Shingles virus can strike one in three
BY MATT VINE
Wyoming County Press Examiner
Kathleen Mosier Koerner, who turns 92 this Sunday, of Tunkhannock, woke up one morning when she was about 70 and didn’t know what hit her.
She hurt all over and in a matter of hours discovered that the excruciating pain she was feeling all over her body was from something she had as a little girl.
Welcome to shingles.
The Centers for Disease Control claim that one out of three people will get shingles over their lifetime, and you could be next.
Tyler Hospital Emergency Room Director Mohammad Ashraf said that about one million people experience shingles annually mostly persons over the age of 50 who had chickenpox when they were children.
“Shingles is characterized by painful patches on the skin that is restricted to a single nerve,” Ashraf said. “The symptoms and patches tend to resolve over 10 to 15 days, but the pain associated with this can last weeks to months. Patients are infectious until the patches dry over.”
Ashraf said that the shingles virus can cause pain all over the body.
“How the shingles virus is spread inside a person, depends on a rash that is located anywhere on a person’s body,” Ashraf said. “Some of the locations that this rash could be are on the chest, abdomen, and also around the eye.”
Ashraf noted that in order to tell if a person has shingles, he or she might feel a sharp deep pain in a small area on the body.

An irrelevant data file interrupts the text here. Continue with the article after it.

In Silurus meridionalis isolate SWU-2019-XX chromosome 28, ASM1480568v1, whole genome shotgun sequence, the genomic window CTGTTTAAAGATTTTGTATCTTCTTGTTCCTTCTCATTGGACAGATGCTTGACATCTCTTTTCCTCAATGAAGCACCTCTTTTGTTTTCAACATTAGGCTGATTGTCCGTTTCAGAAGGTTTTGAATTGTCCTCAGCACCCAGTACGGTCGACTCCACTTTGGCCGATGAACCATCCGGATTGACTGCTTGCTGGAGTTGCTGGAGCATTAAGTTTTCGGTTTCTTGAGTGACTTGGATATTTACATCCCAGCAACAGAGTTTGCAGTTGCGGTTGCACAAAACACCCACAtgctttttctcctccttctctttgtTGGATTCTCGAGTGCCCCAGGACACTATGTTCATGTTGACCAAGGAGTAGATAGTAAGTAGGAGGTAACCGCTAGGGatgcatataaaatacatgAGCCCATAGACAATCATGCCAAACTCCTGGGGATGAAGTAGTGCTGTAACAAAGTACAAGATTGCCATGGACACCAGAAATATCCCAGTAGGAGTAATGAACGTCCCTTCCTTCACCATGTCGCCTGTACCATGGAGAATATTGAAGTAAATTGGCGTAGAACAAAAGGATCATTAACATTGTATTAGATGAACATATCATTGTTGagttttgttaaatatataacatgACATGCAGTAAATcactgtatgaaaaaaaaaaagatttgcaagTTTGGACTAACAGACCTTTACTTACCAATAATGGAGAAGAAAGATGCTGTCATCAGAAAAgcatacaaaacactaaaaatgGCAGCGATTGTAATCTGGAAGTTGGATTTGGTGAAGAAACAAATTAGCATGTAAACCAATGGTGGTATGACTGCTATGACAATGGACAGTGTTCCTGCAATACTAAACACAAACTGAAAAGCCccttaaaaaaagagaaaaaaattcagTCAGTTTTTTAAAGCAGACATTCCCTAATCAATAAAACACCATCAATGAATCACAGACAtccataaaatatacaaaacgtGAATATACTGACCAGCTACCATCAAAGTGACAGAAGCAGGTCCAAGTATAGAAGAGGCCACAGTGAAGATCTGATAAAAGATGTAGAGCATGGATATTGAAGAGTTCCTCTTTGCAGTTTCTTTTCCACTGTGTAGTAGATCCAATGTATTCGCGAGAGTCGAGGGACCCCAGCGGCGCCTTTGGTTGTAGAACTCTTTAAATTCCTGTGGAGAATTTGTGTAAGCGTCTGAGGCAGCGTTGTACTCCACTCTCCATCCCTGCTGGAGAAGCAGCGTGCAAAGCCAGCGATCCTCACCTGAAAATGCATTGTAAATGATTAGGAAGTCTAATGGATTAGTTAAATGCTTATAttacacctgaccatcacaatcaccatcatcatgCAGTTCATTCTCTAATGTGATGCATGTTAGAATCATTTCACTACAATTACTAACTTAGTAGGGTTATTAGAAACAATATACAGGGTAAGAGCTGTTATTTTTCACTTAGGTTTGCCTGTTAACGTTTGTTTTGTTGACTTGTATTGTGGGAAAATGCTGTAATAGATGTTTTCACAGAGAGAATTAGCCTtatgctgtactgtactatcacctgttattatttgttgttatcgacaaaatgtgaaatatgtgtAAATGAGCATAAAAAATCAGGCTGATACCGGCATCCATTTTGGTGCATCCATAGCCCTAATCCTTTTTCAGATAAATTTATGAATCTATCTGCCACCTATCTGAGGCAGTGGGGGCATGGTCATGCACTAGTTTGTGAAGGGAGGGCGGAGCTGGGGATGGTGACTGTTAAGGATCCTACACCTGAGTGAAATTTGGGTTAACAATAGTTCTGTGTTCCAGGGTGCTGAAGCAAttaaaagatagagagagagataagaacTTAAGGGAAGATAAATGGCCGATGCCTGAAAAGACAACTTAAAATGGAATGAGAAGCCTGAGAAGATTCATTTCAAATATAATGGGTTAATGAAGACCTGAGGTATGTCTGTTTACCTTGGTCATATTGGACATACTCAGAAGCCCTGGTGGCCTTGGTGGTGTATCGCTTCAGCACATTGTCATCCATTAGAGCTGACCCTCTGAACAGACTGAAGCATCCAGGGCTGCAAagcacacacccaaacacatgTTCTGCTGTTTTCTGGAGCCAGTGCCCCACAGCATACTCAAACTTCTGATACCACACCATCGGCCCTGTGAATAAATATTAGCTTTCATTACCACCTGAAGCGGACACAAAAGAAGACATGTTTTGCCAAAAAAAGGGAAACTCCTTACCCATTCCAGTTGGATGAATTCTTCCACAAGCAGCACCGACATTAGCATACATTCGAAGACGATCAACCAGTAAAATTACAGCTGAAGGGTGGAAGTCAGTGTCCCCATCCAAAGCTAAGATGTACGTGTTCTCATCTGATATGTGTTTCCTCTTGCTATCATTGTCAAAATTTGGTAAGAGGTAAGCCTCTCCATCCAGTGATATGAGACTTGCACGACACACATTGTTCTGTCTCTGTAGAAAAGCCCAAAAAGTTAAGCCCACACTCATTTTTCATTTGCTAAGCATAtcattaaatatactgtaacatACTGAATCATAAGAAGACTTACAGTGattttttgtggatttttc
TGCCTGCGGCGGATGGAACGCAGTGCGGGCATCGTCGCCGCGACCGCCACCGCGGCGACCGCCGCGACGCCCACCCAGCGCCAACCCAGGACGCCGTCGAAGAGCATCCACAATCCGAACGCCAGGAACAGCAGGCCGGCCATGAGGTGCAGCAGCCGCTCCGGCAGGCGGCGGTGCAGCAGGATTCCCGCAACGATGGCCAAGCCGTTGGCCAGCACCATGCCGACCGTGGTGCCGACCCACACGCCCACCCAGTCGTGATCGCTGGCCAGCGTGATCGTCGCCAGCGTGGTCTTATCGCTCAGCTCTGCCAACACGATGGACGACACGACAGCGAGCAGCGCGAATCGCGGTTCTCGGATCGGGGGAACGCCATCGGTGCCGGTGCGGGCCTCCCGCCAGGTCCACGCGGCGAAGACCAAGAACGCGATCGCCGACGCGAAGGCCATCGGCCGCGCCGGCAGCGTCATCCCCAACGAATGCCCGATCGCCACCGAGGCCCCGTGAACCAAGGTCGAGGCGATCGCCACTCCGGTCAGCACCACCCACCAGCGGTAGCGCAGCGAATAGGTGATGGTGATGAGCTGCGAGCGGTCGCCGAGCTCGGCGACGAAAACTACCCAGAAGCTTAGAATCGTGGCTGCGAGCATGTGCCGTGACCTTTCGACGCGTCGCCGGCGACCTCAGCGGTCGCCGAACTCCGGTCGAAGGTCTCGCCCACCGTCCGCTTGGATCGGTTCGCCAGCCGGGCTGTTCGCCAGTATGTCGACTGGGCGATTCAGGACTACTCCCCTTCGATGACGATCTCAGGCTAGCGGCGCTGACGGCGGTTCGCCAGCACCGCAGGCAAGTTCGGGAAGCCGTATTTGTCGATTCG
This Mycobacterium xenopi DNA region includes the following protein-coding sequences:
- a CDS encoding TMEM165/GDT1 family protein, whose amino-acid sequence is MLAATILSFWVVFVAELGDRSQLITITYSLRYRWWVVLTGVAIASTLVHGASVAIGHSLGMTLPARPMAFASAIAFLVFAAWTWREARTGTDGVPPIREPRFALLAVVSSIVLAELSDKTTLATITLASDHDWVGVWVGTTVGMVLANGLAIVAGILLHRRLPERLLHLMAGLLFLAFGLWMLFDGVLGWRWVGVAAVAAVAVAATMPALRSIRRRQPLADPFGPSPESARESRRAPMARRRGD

“Some of the other symptoms may include burning sensations and body aches,” Ashraf said.
He also noted that if a person has one of the symptoms, it will take two to three days for a rash to appear in an area.
“If a person has a rash, and they are over 50 years old, they have to see their primary care physician as soon as possible for treatment,” Ashraf said.
However, the good news is that there are ways to prevent shingles from happening.”
Ashraf said that in 2006, a vaccine was developed to help decrease a person’s chance of having shingles later on.
“However, we don’t know how long the vaccine is good for,” Ashraf said.
If you weren’t lucky enough to get a vaccine that worked, then an antibiotic is usually recommended.
“However, once a person is treated, he or she can have Post Hepatic Neuralgia,” Ashraf said. “This means that a person might have a long-term pain at the site of a rash.”
Ashraf said that the shingles vaccine is now recommended for people age 50 and older as long as a person is not pregnant and not having any chronic pain on the body.
Last week, Shealynn Shave, a spokesman for the Tyler Health Partnership, said that the group gave a $10,335 check to Tyler hospital to help individuals with the cost for a shingles vaccine this year.
Tyler is expecting to provide a clinic in the spring to help keep the shingles virus at bay.
“Many health care plans don’t cover the costs for a shingles vaccine,” Shave said. “An average cost for seniors who want a shingles vaccine can range from $180 to $275.”
And, so, the Tyler partnership wants to bring those costs down dramatically as a public service.
Last November, some 65 persons benefited from a similar vaccination clinic, and around 40 are on a waiting list, Shave said.